It may be new territory, but in many ways, CBD has already hit the mainstream, with international health store Holland & Barrett already stocking a range of CBD products.

The retailer’s shelves boast CBD products from new businesses like LoveHemp (founded in London in 2015) but also from long-established brands like Jacob Hooy (a Netherlands brand born out of an Amsterdam spice store in the 1700s).

Ohana CBD products are designed for pain relief. Credit: Ohana.
Ohana CBD products are designed for pain relief. Credit: Ohana.

Taking on the taboo

You may already know that working in a ‘taboo’ industry has unique complications.

Earlier this year, leaders from CBD startups in Israel and Switzerland told us of their uphill battle to get bank accounts, build brands on social media, and navigate different (and changing) regulations across Europe.

“The subject of CBD is new, nobody knows how to deal with it,” said Steffan Detlaff, who founded NatCan in 2018.

“The existing laws are too complicated, and need to be regulated EU-wide.”

Read more: Sex, drugs and ad bans: How ‘taboo’ startups beat censorship

Yet the market has remained alluring and a glance at the UK scene shows that many founders are personally motivated to bring CBD solutions to market.

Jasmin Thomas founded her CBD skincare range Ohana after discovering cannabidiol was beneficial in treating her painful multiple sclerosis (MS) symptoms, while Michael Fitzgerald, the founder of CBD tea range Body and Mind Botanicals, launched his startup after a family member was diagnosed with MS.

At the same time startups are proving that the ground is fertile.

“We will soon have several multi-billion dollar cannabis companies in Europe too.”

Austrian CBD retailer Hanfgarten raised €300,000 in April 2016 and has grown at pace to become one of the biggest distributors of hemp products in Europe.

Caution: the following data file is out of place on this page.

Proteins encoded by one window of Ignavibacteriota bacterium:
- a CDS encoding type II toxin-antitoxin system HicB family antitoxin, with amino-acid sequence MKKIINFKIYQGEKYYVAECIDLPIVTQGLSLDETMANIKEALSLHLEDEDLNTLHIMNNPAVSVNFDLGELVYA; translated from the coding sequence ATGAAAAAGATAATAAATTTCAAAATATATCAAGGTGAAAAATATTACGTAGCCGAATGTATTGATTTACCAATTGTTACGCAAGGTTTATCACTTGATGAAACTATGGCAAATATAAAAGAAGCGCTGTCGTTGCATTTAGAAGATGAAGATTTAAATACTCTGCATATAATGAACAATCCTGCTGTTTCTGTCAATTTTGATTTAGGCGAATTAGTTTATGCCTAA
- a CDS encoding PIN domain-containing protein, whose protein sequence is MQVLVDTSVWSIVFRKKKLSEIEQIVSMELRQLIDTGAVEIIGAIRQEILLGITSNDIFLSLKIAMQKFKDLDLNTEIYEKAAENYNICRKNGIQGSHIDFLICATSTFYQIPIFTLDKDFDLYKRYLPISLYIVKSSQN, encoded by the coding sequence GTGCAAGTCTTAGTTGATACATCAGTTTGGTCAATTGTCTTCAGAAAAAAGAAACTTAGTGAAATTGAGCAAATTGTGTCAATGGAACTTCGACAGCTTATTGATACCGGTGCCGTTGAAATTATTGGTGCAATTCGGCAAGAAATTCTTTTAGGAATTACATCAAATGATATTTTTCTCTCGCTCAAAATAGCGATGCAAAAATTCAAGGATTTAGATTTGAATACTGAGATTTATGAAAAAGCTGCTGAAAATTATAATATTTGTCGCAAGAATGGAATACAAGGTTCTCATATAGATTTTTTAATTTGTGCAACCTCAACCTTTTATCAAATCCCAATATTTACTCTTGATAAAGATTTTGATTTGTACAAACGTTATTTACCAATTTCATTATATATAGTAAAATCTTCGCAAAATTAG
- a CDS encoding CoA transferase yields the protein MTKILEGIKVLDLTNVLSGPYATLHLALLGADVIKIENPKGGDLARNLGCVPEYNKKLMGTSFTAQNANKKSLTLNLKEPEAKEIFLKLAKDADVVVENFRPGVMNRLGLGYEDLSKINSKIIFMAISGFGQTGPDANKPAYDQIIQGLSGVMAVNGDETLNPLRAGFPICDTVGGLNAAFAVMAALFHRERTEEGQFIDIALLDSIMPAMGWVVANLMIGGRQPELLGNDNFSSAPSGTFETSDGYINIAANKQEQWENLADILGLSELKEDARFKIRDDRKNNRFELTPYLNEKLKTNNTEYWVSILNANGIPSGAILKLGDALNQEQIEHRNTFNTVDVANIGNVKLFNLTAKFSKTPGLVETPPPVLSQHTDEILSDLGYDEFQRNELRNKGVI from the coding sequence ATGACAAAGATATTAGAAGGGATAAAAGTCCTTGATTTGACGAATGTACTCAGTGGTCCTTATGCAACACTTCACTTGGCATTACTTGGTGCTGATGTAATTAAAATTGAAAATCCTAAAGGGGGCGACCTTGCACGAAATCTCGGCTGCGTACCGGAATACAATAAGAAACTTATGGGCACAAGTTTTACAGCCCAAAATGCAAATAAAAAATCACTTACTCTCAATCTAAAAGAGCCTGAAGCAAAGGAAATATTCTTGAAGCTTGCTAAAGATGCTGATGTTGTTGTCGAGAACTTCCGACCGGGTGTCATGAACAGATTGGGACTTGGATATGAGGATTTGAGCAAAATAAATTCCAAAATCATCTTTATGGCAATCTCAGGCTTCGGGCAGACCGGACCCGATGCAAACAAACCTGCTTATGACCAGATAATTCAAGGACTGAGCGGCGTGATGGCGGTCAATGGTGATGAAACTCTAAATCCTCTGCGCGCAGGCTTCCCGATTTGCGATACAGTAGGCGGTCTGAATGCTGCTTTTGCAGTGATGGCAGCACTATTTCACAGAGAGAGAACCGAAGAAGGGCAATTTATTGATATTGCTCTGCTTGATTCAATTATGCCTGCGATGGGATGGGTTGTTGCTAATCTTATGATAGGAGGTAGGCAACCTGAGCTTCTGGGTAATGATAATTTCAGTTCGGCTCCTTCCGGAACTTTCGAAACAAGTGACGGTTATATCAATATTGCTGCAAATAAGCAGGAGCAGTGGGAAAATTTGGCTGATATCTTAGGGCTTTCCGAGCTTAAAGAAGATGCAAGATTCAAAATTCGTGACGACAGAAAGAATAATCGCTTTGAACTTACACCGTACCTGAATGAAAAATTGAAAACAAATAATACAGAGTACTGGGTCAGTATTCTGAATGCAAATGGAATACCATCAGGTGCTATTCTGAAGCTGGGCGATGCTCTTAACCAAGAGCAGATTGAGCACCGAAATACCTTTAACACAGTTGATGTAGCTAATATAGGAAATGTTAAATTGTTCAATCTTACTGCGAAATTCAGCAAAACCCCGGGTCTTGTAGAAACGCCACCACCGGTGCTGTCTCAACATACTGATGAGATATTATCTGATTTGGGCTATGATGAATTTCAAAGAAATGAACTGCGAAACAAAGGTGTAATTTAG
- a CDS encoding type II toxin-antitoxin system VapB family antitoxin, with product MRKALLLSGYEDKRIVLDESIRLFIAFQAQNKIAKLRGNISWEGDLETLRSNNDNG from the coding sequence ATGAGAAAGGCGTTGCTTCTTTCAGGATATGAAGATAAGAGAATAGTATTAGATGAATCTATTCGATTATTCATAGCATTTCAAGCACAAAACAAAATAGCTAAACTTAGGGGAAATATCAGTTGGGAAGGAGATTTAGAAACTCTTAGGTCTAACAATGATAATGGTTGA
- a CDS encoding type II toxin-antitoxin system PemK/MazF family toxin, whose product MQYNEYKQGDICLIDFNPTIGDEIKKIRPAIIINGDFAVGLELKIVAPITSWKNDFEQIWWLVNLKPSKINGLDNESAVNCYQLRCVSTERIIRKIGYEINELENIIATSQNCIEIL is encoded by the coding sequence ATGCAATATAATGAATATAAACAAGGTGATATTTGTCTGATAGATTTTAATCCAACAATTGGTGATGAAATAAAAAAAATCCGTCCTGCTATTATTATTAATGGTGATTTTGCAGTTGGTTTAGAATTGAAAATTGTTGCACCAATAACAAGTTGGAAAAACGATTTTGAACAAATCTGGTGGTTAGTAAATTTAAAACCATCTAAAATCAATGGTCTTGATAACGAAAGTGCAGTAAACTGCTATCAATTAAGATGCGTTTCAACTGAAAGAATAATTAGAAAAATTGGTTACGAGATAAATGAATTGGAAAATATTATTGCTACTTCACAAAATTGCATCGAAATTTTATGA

This spring, Germany saw one of the biggest investments into the space, with €15m injected into German medical cannabis and cannabidiol wholesaler Cannamedical Pharma.

The CBD market is even starting to see acquisitions — Warsaw’s HemPoland (the first Polish startup to obtain a licence to manufacture CBD oil products) was bought by Canadian legal cannabis giant The Green Organic Dutchman for around $34m in 2018.

Laurène Tran.

And there are now startups supporting the CBD industry itself: data firm Prohibition Partners (founded in the UK in 2017) and online content site Newsweed (founded in France in 2016) want to be go-to sources for industry professionals.

Laurène Tran, who is today Executive Director of ACTIVE (the first European CBD (Cannabidiol) Trade Association), oversaw The Family’s first investment into the CBD space (when it backed Spanish CBD vape startup Harmony) in 2015. “At the time, the CBD market was nonexistent,” she recalls.

“Today the European market remains less mature than in North America, and it’s a big opportunity to seize for entrepreneurs and investors.”

“We will soon have several multi-billion dollar cannabis companies in Europe too.”